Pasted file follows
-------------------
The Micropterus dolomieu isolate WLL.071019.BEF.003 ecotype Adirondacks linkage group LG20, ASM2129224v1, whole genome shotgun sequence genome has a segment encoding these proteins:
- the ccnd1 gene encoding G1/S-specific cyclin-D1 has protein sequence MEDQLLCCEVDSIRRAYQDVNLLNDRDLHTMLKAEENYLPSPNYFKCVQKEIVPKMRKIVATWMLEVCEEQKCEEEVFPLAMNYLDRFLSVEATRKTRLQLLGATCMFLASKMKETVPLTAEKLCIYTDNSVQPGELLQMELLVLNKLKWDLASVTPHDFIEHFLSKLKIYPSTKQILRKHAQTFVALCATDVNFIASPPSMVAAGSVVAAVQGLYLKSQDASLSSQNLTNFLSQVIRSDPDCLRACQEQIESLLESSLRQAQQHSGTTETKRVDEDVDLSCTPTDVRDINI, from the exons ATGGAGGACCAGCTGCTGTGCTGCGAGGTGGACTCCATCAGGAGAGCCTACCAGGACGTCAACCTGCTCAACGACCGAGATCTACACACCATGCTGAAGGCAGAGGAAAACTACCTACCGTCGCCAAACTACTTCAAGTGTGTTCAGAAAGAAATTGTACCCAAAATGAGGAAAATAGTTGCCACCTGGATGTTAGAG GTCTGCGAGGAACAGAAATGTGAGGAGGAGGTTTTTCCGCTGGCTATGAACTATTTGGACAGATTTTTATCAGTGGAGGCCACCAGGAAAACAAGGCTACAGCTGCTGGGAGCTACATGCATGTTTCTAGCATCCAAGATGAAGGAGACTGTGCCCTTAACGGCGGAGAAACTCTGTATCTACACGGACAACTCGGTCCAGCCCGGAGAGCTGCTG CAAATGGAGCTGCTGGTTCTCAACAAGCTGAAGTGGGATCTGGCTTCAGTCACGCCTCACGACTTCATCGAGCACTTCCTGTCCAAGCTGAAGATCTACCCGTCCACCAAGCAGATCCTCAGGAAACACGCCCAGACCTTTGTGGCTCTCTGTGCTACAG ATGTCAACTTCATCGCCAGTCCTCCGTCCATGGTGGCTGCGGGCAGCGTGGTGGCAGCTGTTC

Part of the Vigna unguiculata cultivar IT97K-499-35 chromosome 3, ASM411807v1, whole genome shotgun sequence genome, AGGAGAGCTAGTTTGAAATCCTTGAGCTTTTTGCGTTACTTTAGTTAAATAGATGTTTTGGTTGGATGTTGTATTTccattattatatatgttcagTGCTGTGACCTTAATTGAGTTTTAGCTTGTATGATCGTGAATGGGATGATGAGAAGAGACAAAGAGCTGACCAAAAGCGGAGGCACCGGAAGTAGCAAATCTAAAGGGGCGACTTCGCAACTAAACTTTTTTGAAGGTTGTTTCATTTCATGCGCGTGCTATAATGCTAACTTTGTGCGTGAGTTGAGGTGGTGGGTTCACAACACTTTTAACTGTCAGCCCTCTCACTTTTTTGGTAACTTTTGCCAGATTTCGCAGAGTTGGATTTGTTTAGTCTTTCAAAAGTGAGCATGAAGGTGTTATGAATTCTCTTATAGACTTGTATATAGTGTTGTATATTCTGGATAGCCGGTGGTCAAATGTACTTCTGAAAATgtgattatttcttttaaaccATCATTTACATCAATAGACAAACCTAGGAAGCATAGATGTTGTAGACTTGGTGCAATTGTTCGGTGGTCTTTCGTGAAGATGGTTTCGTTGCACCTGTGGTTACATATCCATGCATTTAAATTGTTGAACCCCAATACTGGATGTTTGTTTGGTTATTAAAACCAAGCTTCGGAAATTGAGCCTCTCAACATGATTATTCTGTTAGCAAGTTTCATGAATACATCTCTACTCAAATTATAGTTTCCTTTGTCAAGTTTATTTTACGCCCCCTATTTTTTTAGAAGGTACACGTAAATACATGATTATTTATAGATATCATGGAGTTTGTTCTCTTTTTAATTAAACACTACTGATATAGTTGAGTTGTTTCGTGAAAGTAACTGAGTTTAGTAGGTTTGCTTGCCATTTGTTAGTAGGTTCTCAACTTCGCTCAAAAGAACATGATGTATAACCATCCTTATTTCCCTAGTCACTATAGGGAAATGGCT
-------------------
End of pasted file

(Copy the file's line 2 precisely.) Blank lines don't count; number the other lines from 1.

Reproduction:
- the ccnd1 gene encoding G1/S-specific cyclin-D1 has protein sequence MEDQLLCCEVDSIRRAYQDVNLLNDRDLHTMLKAEENYLPSPNYFKCVQKEIVPKMRKIVATWMLEVCEEQKCEEEVFPLAMNYLDRFLSVEATRKTRLQLLGATCMFLASKMKETVPLTAEKLCIYTDNSVQPGELLQMELLVLNKLKWDLASVTPHDFIEHFLSKLKIYPSTKQILRKHAQTFVALCATDVNFIASPPSMVAAGSVVAAVQGLYLKSQDASLSSQNLTNFLSQVIRSDPDCLRACQEQIESLLESSLRQAQQHSGTTETKRVDEDVDLSCTPTDVRDINI, from the exons ATGGAGGACCAGCTGCTGTGCTGCGAGGTGGACTCCATCAGGAGAGCCTACCAGGACGTCAACCTGCTCAACGACCGAGATCTACACACCATGCTGAAGGCAGAGGAAAACTACCTACCGTCGCCAAACTACTTCAAGTGTGTTCAGAAAGAAATTGTACCCAAAATGAGGAAAATAGTTGCCACCTGGATGTTAGAG GTCTGCGAGGAACAGAAATGTGAGGAGGAGGTTTTTCCGCTGGCTATGAACTATTTGGACAGATTTTTATCAGTGGAGGCCACCAGGAAAACAAGGCTACAGCTGCTGGGAGCTACATGCATGTTTCTAGCATCCAAGATGAAGGAGACTGTGCCCTTAACGGCGGAGAAACTCTGTATCTACACGGACAACTCGGTCCAGCCCGGAGAGCTGCTG CAAATGGAGCTGCTGGTTCTCAACAAGCTGAAGTGGGATCTGGCTTCAGTCACGCCTCACGACTTCATCGAGCACTTCCTGTCCAAGCTGAAGATCTACCCGTCCACCAAGCAGATCCTCAGGAAACACGCCCAGACCTTTGTGGCTCTCTGTGCTACAG ATGTCAACTTCATCGCCAGTCCTCCGTCCATGGTGGCTGCGGGCAGCGTGGTGGCAGCTGTTC